‘Zarina’s Folding House’ (on artist Zarina Hashmi), in Zarina: Folding House, Gallery Espace, New Delhi, 2014.

‘Indian Nationalist Art History and the Writing and Exhibiting of Mughal Art, 1910-1948’, Art History, volume 36, issue 5, 2013, pp. 1042-1069.

‘Approaching the Mughal Past in Indian Art Criticism: The Case of MARG (1946-1963)’, Modern Asian Studies, volume 47, issue 1, 2013, pp. 167-203.

‘A Modern Formation? Circulating International Art in India, 1950s-1970s’, in Shanay Jhaveri (ed.), Western Artists and India: Creative Inspirations in Art and Design, Thames and Hudson, London, and The Shoestring Publisher, Mumbai, 2013, pp. 46-57.

‘A German Insider in Bombay Cinema: Franz Osten’s Situated Orientalism’, in Shanay Jhaveri (ed.), Memory and Representation, Cultuur Centrum Brugge, Bruges, 2012, pp. 28-33.

‘Contextualiser l’art contemporain indien. Une histoire des expositions de groupe de 1968 à nos jours’, in Sophie Duplaix and Fabrice Bousteau (eds), Paris-Delhi-Bombay, Editions du Centre Pompidou, Paris, 2011, pp. 88-95.

‘The Compass that keeps on spinning’ (on artist Amar Kanwar), in Juan Guardiola (ed.) INDIA: Auteur films, independent documentaries and video art (1899-2008), La Casa Encendida, Madrid, 2009, pp. 168-175.

Other publications include:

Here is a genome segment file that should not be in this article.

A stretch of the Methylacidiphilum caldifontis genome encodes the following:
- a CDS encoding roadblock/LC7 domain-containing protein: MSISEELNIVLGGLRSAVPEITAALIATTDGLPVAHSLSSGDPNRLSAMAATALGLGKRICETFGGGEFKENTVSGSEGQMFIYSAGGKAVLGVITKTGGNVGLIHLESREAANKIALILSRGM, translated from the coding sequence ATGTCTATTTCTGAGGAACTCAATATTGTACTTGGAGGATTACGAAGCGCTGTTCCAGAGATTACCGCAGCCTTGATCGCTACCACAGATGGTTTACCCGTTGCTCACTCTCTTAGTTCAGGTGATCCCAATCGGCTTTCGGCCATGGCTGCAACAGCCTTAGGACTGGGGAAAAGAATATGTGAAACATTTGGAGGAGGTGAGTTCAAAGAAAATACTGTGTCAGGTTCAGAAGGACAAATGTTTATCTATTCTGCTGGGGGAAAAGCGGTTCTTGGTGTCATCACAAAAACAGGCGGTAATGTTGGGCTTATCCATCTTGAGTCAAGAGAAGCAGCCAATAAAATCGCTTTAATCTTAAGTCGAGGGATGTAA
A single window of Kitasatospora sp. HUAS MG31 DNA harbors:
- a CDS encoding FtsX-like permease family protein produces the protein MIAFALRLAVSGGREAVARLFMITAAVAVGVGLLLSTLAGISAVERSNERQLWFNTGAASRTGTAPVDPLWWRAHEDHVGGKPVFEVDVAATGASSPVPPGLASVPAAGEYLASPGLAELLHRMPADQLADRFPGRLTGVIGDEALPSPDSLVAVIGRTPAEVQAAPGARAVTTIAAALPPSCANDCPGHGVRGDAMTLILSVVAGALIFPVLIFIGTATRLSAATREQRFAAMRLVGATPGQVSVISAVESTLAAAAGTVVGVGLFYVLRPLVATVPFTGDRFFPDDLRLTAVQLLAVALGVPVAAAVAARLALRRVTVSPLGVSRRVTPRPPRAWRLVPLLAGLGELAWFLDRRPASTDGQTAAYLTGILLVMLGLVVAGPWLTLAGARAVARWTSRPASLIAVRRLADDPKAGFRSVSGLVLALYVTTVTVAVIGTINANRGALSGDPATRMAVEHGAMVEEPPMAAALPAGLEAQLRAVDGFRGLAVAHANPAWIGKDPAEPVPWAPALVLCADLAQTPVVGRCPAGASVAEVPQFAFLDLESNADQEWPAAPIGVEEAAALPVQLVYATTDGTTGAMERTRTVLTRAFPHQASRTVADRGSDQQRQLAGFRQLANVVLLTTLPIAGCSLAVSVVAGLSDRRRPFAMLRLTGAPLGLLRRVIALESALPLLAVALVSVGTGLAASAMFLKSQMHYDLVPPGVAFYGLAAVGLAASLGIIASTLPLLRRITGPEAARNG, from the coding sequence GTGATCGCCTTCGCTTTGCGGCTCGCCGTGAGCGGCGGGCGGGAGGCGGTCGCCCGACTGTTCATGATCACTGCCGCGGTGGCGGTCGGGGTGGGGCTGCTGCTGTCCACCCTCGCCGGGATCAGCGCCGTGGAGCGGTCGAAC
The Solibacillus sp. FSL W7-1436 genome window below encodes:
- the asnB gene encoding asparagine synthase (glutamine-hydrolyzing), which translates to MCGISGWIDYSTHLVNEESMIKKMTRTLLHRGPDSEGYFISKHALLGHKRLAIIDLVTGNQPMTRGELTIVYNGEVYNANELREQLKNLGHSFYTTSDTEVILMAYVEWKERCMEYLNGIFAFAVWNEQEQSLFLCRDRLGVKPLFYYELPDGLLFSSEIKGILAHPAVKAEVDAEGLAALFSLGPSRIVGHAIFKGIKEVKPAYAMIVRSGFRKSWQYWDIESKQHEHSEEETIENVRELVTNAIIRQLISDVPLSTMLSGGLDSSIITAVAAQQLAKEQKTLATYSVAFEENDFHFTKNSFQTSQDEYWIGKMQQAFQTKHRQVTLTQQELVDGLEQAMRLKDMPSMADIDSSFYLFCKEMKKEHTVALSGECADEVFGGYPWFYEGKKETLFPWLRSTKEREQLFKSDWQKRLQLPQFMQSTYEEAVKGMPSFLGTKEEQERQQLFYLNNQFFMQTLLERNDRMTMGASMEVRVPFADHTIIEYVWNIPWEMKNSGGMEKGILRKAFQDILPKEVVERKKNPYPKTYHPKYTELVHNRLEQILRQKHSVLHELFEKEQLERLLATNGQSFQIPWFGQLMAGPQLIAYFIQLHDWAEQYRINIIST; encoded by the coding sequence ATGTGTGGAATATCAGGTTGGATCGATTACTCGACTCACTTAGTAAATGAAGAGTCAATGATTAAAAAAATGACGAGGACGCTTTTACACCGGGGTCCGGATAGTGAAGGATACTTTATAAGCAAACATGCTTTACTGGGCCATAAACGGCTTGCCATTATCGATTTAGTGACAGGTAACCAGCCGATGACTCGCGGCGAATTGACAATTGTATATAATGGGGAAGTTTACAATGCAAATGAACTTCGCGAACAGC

contribution to Mortimer Chatterjee (ed.), Moving Focus, India: New Perspectives on Modern and Contemporary Art (The Shoestring Publisher, 2022) pp. 504-505; ‘Zarina: A Tribute’, Critical Collective (online, 2020: https://criticalcollective.in/ArtistInner2.aspx?Aid=135&Eid=1340); contribution to Donatien Grau and Christoph Wiesner (eds), After the Crisis: Contemporary States of Photography (Diaphanes, 2019); contribution to ‘Decolonial Documents’ (frieze, online, 2018 : https://www.frieze.com/article/decolonial-documents-part-three); Review of India: Contemporary Photographic and New Media Art, Critique d’Art, 2018; ‘Hera Büyüktaşcıyan, “Deconstructors”’, TAKE on Art, January-June 2018, pp. 44-47; ‘Nalini Malani : “If humankind wants to survive the twenty-first century”’, Art Press, no. 450, December 2017, pp. 49-54; contribution to Paris Photo, 1997-2016. Parcours (Paris Photo, 2016), pp. 92-93; ‘Four literary shows’, frieze, October 2016, pp. 238-239; ‘Inheriting the transnational history of art reviews’, TAKE on art, July-December 2016, pp. 32-35; ‘Farah Atassi’, frieze, September 2016, pp. 182-183 ; ‘Made in Algeria. Généalogie d’un territoire’, Art Press, January 2016, pp. 8-11; ‘Mrinalini Mukherjee’, frieze, April 2015, pp. 152-153; ‘Sheela Gowda’, Art Press, May 2014, p. 18; ‘Zarina’, frieze, June-August 2013, p. 235; ‘Delhi City Report’, frieze, no. 148, June-August 2012, pp. 142-149; ‘Amar Kanwar. La juste mesure du documentaire’, Art Press, no. 379, June 2011, pp. 42-46; ‘Ranjani Shettar’, June-August 2011, frieze, p. 205; ‘Looking back at the influential Summer of 1977’ (interview with Vasif Kortun), ArtAsiaPacific, March and April 2010, pp. 62-63; ‘Being Singular Plural: Moving Images from India’, Art Press, November 2010, p. 98; ‘Tsuruko Yamazaki: Beyond Gutai’, ArtAsiaPacific, July-August 2010, p. 124; ‘Christian Boltanski’, frieze, May 2010, pp. 136-137; ‘Resemble Reassemble’, Art Press, April 2010, pp. 78-79; ‘Indian Highway’, frieze, March 2009, p 148-149; ‘Looking Back/Looking Forward’ (best of 2008), frieze, January-February 2009, pp. 96-115; ‘Still Moving Image’, frieze, November-December 2008, p. 209; ‘Fire in the Belly: The Poetics of Ranjani Shettar’, ArtAsiaPacific, November-December 2007, pp. 144-149.